During the cold, dark days of winter, it’s difficult to imagine that stretches of barren fields around Amsterdam will be transformed into seas of blazing color come March. Hidden deep within the earth are truckloads of bulbs planted in late fall by Dutch flower growers.
As the days lengthen and the weather warms, the bulbs will release their promise and sprout into vivid blooms. First come milky snowdrops, along with yellow and violet crocuses, by mid-February if the weather cooperates. In March, sunny daffodils sprout, followed by hyacinths and tulips in a multitude of shades in April and May.
Try to get a window seat if you’re flying into Amsterdam in tulip season, which lasts from mid-March through May. As you’re approaching Schiphol you’ll see vibrant patchworks of blooms covering the land below. On trains heading southwest from the airport, a floral mosaic stretches farther than the eye can see. For the best views of the flower fields, plan your trip for mid-April, when the blossoms are usually at their most prolific.
National Tulip Day in Dam Square
You need not wait until spring to see tulips in the Dutch capital. Since 2012, local growers have promoted the Netherlands’ trademark flower long before nearby fields bloom with a giant temporary garden on Dam Square. Dubbed National Tulip Day, the annual event launches Amsterdam’s tulip season on the third Saturday of January.
Starting around 8am, some 200,000 tulips in a multitude of pastel and neon hues are unloaded and installed in the shadow of Amsterdam’s Royal Palace on Dam Square. Gates open at 1pm, when all are welcome to come create a custom bouquet with the colorful blooms. There’s no charge to enter the garden or pick the flowers. However, long lines start forming early for the popular event. Arrive before noon for the best choice and shortest wait.
The Flower Strip and Aalsmeer Flower Auction
If you can’t make it to National Tulip Day, you only have until March to view ribbons of glorious blooms in the Bollenstreek (Flower Strip), the flower-growing region closest to Amsterdam. Boasting some 35km of flat, well-marked bike paths that meander through fields of jaw-dropping color, it stretches from Leiden to Haarlem in rainbow ribbons of blooms. Stroll through the fields for free or rent a bike at Keukenhof for €10 a day, including four cycle routes ranging from 5km to the entire 35km bulb route.
To view the commercial side of Holland’s flower trading and export enterprise, visit Royal FloraHolland in Aalsmeer, which prides itself on “flowering the world.” The largest flower auction on the planet is open to the public on Mondays, Tuesdays, Wednesdays and Fridays from 7–11 am; on Thursdays from 7–9am. Get there early to see flowers arriving at the trading center, then witness the industrial scale of Holland’s flower trade as tulips, roses, hyacinths and many other blooms begin their journey to vases around the world. Information panels in four languages explain the auction action. Connexxion Bus 172 gets you there in just over an hour. First buses depart Amsterdam Central Station around 5am.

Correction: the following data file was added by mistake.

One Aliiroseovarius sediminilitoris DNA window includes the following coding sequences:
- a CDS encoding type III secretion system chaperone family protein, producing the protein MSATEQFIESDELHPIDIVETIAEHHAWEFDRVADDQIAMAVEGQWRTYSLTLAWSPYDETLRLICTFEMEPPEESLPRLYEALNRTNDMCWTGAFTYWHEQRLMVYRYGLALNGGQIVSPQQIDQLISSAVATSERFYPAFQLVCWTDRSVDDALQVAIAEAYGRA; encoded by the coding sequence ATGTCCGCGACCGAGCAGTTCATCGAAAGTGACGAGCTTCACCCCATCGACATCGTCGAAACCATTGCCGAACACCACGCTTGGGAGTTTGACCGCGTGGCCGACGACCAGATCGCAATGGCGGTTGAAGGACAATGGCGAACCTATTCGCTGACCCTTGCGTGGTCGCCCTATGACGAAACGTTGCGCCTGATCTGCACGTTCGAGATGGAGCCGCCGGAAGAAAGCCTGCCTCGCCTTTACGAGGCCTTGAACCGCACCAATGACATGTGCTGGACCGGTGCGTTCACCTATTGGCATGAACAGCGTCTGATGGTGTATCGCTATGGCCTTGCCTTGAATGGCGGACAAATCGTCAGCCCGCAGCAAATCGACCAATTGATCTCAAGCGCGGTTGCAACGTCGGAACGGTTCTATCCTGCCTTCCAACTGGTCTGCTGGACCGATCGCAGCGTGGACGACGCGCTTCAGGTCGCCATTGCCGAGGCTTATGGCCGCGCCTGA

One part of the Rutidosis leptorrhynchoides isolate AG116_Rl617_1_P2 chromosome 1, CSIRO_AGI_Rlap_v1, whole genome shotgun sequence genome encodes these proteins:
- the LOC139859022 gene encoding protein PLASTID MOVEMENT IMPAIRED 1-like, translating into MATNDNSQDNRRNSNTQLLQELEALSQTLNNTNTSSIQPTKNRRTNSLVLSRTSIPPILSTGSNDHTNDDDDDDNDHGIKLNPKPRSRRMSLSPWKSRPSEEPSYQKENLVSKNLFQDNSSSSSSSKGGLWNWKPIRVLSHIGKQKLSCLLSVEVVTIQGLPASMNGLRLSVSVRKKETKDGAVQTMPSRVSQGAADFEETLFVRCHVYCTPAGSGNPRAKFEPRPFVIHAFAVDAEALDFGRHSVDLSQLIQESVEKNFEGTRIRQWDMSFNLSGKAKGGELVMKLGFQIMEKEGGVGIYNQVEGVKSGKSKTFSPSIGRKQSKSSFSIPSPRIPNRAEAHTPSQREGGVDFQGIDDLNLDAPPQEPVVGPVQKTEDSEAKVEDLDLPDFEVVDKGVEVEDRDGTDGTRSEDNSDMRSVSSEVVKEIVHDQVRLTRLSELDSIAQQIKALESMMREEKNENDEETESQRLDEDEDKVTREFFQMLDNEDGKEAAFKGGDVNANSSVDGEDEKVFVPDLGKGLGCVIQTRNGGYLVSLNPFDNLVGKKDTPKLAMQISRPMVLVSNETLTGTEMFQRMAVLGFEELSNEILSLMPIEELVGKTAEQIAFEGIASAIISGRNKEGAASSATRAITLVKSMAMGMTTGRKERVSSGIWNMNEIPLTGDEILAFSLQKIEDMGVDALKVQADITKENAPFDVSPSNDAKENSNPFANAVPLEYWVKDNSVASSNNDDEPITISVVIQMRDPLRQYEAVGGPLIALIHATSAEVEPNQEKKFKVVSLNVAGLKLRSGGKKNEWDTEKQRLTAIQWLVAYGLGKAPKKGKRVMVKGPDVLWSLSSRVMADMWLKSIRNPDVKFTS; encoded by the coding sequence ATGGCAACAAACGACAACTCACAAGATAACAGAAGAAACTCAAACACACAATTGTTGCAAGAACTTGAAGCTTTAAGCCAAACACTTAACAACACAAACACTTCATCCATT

Dutch Design at Keukenhof
For those who want to see 800 varieties of Holland’s iconic flower displayed in dazzling manicured gardens, Keukenhof opens annually in mid-March; check the website for exact opening and closing dates and times. Set in Lisse, about an hour from Amsterdam by public transport, the world’s largest flower garden showcases seven million tulips, hyacinths, daffodils, orchids, roses, carnations, irises, lilies and other spring flowers in outdoor displays and indoor pavilions. In the crown jewel of the Bollenstreek, view the prize blooms of some 500 growers arranged by leading flower designers.
Translated literally as “kitchen garden,” Keukenhof‘s roots go back to the 15th century, when Countess Jacqueline of Bavaria foraged for herbs, fruit and nuts in the woods for use in the kitchen at Teylingen Castle. Keukenhof Castle was built in 1641 and its gardens redesigned in 1857, laying the foundation for the stunning display that attracts some 800,000 visitors over just eight weeks each year.
Floral displays change weekly in the Orange Nassau Pavilion. The Willem-Alexander Pavilion typically houses thousands of tulips until the final 12 twelve days of the season, when it becomes home to the world’s largest lily show. For eight weeks, ogle at masses of orchids and anthuriums in Keukenhof’s Beatrix Pavilion and check out the Tulpomania exhibition in the Juliana Pavilion. For children, there’s a treasure hunt, petting farm, maze and playground.
You can book tickets and a detailed park guide online. To save time, purchase a Combi-ticket that includes transport from Amsterdam and entrance to the park. Rather than going to the cashier at Keukenhof, walk straight into the park after the bus driver drops you off. Another advantage is cash savings, as the Combi-ticket may be cheaper than the combined price of your journey and the entrance to Keukenhof.
If you choose to do it on your own, it’s easy to reach Keukenhof via public transport. From the bus terminal on Marnixstraat and stops at Leidseplein, the Rijksmuseum and Museumplein, pick up the Airport Express (Conexxion bus #197). Take it to Schiphol Plaza, where you’ll transfer to the Keukenhof Express (bus #858). Alternatively, take the train from Central Station to Schiphol and transfer to The Keukenhof Express bus at Schiphol Plaza, near the exit by Arrivals Hall 4, next to Starbucks.
Thanks for this blog. I’ve never experienced the Tulips in Amsterdam or Holland but grew up in Washington in a town that was settled by Dutch. Each year there’s a tulip festival and it’s so beautiful to see. I imagine it’s quite similar though I’d love to see it in Amsterdam. Thanks for the wanderlust!